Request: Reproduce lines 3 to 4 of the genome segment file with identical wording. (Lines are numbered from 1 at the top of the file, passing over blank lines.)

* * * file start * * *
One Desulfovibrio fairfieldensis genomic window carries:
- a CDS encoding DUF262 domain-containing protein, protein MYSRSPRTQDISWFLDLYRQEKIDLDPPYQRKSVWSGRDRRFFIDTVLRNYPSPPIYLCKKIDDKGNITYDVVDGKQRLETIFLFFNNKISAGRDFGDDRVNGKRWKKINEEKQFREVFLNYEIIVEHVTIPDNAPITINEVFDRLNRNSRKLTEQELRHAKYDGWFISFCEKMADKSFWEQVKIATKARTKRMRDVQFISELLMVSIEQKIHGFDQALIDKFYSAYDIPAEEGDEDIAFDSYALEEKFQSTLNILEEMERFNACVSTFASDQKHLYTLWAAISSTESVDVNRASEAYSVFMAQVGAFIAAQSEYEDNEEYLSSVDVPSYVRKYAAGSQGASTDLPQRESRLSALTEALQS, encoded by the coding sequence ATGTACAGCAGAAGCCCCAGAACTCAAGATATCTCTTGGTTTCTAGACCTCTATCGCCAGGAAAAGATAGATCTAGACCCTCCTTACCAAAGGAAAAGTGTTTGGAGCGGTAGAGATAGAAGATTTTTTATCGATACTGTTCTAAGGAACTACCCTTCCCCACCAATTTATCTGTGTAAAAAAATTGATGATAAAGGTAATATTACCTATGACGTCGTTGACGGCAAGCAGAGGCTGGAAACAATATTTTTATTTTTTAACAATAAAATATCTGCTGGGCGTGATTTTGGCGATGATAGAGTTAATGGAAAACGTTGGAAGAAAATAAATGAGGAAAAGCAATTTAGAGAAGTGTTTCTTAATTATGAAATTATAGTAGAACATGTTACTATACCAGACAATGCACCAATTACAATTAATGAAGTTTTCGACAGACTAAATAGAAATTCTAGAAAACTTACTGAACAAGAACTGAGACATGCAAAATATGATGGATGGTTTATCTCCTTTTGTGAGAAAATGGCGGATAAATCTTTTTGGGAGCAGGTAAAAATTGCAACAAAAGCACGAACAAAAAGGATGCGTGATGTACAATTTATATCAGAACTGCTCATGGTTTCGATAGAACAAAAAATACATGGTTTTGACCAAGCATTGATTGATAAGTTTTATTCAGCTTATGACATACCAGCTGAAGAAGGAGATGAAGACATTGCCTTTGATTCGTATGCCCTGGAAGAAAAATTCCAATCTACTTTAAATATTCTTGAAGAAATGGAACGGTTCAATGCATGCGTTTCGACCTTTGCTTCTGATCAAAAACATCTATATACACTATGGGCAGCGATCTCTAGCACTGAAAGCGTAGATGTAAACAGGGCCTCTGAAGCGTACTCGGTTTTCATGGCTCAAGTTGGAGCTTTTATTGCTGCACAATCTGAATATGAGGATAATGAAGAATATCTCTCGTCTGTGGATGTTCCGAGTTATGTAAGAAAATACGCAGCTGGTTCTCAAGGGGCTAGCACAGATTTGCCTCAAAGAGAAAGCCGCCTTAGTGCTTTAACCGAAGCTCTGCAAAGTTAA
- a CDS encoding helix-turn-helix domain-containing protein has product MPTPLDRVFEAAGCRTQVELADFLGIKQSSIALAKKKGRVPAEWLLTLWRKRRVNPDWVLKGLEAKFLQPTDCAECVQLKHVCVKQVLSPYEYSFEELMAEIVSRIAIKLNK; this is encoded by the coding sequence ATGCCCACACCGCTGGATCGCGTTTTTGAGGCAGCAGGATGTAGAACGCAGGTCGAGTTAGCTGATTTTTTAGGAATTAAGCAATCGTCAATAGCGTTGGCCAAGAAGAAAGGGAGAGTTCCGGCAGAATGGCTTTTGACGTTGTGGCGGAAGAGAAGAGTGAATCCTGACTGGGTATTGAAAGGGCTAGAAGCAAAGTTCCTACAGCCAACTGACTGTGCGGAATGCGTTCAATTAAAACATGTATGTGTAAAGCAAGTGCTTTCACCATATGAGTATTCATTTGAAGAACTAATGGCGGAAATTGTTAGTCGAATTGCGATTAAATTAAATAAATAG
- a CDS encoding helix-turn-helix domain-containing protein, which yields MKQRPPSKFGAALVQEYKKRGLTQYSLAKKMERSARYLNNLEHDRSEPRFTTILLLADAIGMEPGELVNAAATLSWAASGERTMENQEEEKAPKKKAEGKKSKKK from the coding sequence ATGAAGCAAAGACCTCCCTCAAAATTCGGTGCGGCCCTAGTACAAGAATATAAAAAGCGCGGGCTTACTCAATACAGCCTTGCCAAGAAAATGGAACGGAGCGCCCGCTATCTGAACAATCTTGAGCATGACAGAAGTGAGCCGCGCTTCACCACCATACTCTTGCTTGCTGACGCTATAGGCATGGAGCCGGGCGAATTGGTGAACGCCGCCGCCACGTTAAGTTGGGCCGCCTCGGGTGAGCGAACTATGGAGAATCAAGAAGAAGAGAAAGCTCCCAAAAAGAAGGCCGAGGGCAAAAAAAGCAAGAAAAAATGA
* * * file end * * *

- a CDS encoding helix-turn-helix domain-containing protein has product MPTPLDRVFEAAGCRTQVELADFLGIKQSSIALAKKKGRVPAEWLLTLWRKRRVNPDWVLKGLEAKFLQPTDCAECVQLKHVCVKQVLSPYEYSFEELMAEIVSRIAIKLNK; this is encoded by the coding sequence ATGCCCACACCGCTGGATCGCGTTTTTGAGGCAGCAGGATGTAGAACGCAGGTCGAGTTAGCTGATTTTTTAGGAATTAAGCAATCGTCAATAGCGTTGGCCAAGAAGAAAGGGAGAGTTCCGGCAGAATGGCTTTTGACGTTGTGGCGGAAGAGAAGAGTGAATCCTGACTGGGTATTGAAAGGGCTAGAAGCAAAGTTCCTACAGCCAACTGACTGTGCGGAATGCGTTCAATTAAAACATGTATGTGTAAAGCAAGTGCTTTCACCATATGAGTATTCATTTGAAGAACTAATGGCGGAAATTGTTAGTCGAATTGCGATTAAATTAAATAAATAG
- a CDS encoding helix-turn-helix domain-containing protein, which yields MKQRPPSKFGAALVQEYKKRGLTQYSLAKKMERSARYLNNLEHDRSEPRFTTILLLADAIGMEPGELVNAAATLSWAASGERTMENQEEEKAPKKKAEGKKSKKK from the coding sequence ATGAAGCAAAGACCTCCCTCAAAATTCGGTGCGGCCCTAGTACAAGAATATAAAAAGCGCGGGCTTACTCAATACAGCCTTGCCAAGAAAATGGAACGGAGCGCCCGCTATCTGAACAATCTTGAGCATGACAGAAGTGAGCCGCGCTTCACCACCATACTCTTGCTTGCTGACGCTATAGGCATGGAGCCGGGCGAATTGGTGAACGCCGCCGCCACGTTAAGTTGGGCCGCCTCGGGTGAGCGAACTATGGAGAATCAAGAAGAAGAGAAAGCTCCCAAAAAGAAGGCCGAGGGCAAAAAAAGCAAGAAAAAATGA